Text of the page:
27-05-2007

This week in Mailbox: Prague Mayor Pavel Bem climbs Mt Everest; RP e-mail news bulletins; locating stories on RP's website; dangerous dogs. Listeners quoted: Evelyn Coviello, Colin Law, Raymond E. Tong, Bob Boundy.

Pavel Bem on the top of Mount Everest, photo: CTKPavel Bem on the top of Mount Everest, photo: CTK Time again to browse through this week's mail that has arrived from across the world.

We have reported in the past fortnight on the remarkable accomplishment of Prague Mayor Pavel Bem who reached the summit of Mt Everest last Friday - only the tenth Czech to do so. Here is a comment from Evelyn Coviello from the state of New York.

"I am writing in response to Mayor Bem's 'little' trip to Mount Everest. So what if Mayor Pavel Bem has taken off two months leave to climb Mt. Everest? How many other mayors around the world have claimed that feat? Prague certainly will not fall apart in his absence. I am sure he has reputable staff carrying on for him. Not only did Mr. Bem bring Prague to the mountain - rest assured he will bring the mountain back to Prague. I can picture in my mind the photos proudly displayed in his mayoral office! Congrats to him!"

Our regular listener/reader Colin Law from New Zealand noticed an irregularity in our e-mail news bulletin last weekend.

"Today I received 'News' and 'Radio Prague Today' both dated 6 May 2007, both sent by robot on 19 May 2007. Something went wrong with the robot?"

Precisely, and thanks very much for alerting us to the problem. We apologise for the technical fault and for any inconvenience it might have caused you. The correct news bulletin was mailed to all our subscribers afterwards. If a similar problem should occur in the future, you can always fall back on our website, www.radio.cz/english where - barring any technical problem - the fresh news and current affairs bulletins are displayed on the main page.

Speaking of Radio Prague's website, Raymond E. Tong from Canada listens to our broadcasts regularly on the Canadian Broadcasting Corporation.

"On May 20, 2007, Radio Prague broadcast a remarkable story about a young woman who in response to a sudden fire fell off her 4th floor balcony. Fortunately, a neighbour living on the 3rd floor was hanging out her washing and caught the falling woman. I attempted to locate an English version of this story using Google, and Radio Prague's website but the story is not available. Could you e-mail me an English copy of this story? Thank you."

That peculiar story with a happy ending was part of our weekly feature Magazine written and presented by Daniela Lazarova, and is available, as all our other stories, on Radio Prague's website ww.radio.cz. Features usually stay on the main page for a whole week. Afterwards all stories are archived in their respective sections, that is Magazine, Talking Point and so on. It may also help to use the search box on our website. For example if you enter the key word "balcony" for this story, the search engine delivers this particular edition of Magazine as the first choice.

Bob Boundy from New Zealand was curious about the fate of a Dutch family who were attacked last month by a dog. He would like to know more details about that incident and similar ones.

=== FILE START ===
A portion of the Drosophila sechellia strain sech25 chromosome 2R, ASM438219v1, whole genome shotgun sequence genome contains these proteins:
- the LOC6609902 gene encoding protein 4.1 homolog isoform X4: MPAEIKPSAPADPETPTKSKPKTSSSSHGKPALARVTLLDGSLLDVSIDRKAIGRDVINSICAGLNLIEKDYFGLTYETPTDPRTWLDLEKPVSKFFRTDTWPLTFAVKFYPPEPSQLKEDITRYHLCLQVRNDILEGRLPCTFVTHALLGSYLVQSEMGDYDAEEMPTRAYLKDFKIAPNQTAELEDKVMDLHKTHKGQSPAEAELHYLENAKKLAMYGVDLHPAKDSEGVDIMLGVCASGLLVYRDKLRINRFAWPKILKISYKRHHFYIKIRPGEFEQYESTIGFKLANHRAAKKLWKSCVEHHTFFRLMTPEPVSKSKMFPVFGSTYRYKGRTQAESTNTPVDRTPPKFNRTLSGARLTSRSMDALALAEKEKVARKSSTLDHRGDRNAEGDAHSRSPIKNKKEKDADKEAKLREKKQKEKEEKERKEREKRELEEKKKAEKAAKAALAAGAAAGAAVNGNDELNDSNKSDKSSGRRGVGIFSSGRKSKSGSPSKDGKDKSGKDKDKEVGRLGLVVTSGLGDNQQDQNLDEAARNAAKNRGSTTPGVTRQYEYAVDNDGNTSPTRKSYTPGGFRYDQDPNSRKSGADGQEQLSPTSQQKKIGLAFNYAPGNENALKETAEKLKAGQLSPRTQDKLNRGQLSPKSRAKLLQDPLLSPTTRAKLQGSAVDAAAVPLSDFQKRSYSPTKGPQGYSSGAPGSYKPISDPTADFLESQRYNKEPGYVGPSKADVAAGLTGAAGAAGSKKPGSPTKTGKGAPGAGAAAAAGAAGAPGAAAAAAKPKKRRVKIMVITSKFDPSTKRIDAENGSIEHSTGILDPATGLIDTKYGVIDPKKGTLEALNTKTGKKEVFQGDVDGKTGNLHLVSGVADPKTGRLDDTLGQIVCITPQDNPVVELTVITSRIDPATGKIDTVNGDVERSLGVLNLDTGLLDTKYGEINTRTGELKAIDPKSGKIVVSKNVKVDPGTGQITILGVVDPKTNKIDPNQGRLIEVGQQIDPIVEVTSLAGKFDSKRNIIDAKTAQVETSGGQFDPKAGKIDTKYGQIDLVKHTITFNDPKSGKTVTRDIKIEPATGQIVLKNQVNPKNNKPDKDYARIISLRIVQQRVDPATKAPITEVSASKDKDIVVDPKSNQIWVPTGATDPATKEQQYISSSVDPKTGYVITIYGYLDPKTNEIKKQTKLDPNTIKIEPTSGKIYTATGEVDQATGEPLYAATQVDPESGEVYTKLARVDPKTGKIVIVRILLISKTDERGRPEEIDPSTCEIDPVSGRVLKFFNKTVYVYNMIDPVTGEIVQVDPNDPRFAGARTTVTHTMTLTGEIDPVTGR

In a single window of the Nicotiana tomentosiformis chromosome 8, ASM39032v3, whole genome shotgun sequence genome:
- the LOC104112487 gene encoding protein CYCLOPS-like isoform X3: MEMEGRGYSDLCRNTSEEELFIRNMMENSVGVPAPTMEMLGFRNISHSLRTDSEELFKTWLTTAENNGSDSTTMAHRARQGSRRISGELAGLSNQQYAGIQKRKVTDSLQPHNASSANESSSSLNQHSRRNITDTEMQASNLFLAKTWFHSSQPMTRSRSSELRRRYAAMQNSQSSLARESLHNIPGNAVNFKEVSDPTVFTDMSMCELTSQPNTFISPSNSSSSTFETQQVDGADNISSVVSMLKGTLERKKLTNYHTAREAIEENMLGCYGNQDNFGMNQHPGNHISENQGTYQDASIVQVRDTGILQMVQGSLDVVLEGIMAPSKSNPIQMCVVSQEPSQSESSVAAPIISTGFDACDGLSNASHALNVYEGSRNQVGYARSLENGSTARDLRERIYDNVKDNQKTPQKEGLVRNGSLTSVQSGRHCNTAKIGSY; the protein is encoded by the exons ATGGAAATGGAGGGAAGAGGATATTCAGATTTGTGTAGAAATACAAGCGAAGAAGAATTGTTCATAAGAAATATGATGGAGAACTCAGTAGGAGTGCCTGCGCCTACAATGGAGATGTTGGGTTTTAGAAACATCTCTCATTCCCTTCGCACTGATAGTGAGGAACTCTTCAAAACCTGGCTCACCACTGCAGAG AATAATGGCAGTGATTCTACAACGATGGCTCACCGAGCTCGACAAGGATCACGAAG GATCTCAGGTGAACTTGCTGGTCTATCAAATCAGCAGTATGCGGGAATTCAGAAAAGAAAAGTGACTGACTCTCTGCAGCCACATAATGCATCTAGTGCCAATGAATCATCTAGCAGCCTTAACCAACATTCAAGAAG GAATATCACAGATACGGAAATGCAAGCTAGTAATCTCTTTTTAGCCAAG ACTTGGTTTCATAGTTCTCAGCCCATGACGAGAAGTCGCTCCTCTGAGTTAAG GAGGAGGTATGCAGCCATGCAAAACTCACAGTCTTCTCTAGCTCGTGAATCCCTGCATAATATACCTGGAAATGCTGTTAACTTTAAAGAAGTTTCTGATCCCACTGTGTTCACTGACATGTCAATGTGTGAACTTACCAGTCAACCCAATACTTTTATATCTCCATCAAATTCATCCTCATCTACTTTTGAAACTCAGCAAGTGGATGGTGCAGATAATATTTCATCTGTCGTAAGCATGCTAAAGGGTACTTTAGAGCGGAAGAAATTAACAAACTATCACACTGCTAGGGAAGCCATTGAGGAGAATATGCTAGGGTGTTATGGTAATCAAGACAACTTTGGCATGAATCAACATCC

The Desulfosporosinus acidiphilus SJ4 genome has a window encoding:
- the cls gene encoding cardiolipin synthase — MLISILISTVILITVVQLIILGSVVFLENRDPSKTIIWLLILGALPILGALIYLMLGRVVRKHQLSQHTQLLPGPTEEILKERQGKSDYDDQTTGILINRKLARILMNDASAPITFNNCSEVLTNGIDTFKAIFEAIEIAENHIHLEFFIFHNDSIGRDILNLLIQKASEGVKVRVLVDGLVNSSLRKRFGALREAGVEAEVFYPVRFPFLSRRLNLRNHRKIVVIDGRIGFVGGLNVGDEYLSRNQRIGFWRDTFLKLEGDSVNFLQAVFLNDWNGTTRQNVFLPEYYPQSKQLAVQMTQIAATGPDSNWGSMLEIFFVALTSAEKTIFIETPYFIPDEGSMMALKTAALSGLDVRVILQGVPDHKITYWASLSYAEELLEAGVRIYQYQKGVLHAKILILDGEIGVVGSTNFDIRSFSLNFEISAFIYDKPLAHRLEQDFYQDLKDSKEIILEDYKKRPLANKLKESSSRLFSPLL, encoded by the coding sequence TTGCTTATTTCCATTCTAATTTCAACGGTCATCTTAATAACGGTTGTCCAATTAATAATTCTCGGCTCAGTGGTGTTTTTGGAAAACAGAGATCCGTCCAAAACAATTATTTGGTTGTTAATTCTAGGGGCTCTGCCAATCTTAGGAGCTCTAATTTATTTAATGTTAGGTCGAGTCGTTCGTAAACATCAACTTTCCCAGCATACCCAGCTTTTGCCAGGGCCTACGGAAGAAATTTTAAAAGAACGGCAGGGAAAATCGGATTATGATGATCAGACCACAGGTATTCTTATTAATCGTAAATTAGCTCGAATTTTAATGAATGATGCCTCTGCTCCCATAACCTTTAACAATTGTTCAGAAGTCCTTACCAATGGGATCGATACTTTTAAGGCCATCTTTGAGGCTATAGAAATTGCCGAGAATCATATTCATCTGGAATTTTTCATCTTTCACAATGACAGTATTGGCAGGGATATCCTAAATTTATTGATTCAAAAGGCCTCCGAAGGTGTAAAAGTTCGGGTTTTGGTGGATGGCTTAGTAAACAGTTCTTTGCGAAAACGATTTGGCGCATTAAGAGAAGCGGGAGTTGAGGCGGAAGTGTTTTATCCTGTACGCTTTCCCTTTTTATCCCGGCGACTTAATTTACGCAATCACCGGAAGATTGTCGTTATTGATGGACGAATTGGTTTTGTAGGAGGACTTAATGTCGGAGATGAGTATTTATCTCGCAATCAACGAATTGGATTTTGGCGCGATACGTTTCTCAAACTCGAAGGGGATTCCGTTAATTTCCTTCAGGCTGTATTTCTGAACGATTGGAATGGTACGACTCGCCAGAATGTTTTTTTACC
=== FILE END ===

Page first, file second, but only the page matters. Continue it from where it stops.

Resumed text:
"What happens to the dog breeder and the dog or dogs that attacked the family? I would like to ask, are the dogs going to be destroyed and the owner prosecuted for allowing this to happen? Here in New Zealand there are very strict rules regarding dogs. Recently there has been one death and several other dog attacks so here the dogs are caught and put down and also the owner can be prosecuted and fined very heavily."

I searched the archives of the CTK news agency and, it seems they did not follow up on the story, so let's hope they are all fine and have left the country. I also looked at other "dangerous dogs" stories in the past four years and found that in similar cases, the owner is usually sentenced to a fine between 500 and 15,000 crowns. They can be sentenced to up to five years if their dog injures someone. Courts can order that the dogs must be muzzled at all times and the animals are often placed in shelters.

The rare cases when the dogs are actually killed are when they are at large, threatening people and cannot be calmed down. Then it is usually the police or the vet called to the scene who kill the raging animal. Just last Sunday, police shot dead a Pit Bull in Liberec who attacked his own master and would not let medics attend to him so had to be put down. A bill was discussed in 2004 which stipulated special punishments for negligent dog owners but the debate did not produce and result.

 

Thanks very much for all those e-mails and your interest in our programmes. All we have time for now is our competition question for May.

Many of you will have heard of the great English Oriental scholar TE Lawrence or "Lawrence of Arabia" as he is known to many. But although he is not so famous today, Lawrence's contemporary and great rival as the leading Arabist of his day was a Czech parson who travelled extensively in the Middle East in the late nineteenth and early twentieth centuries. He is perhaps best remembered for being the first Westerner to discover the Islamic monument - the Qusayr 'Amra lodge in Jordan. He was also a member of the Supreme Muslim Council in Jerusalem, the personal confessor of the Habsburg Empress Zita and a botanist who discovered several new desert flowers. We'd like to know the name of this mystery Czech.

You have until Thursday to send us your answers to Radio Prague, 12099, Prague or english@radio.cz. Next Sunday you will find out whether you've been lucky this time. Till then, bye-bye.

27-05-2007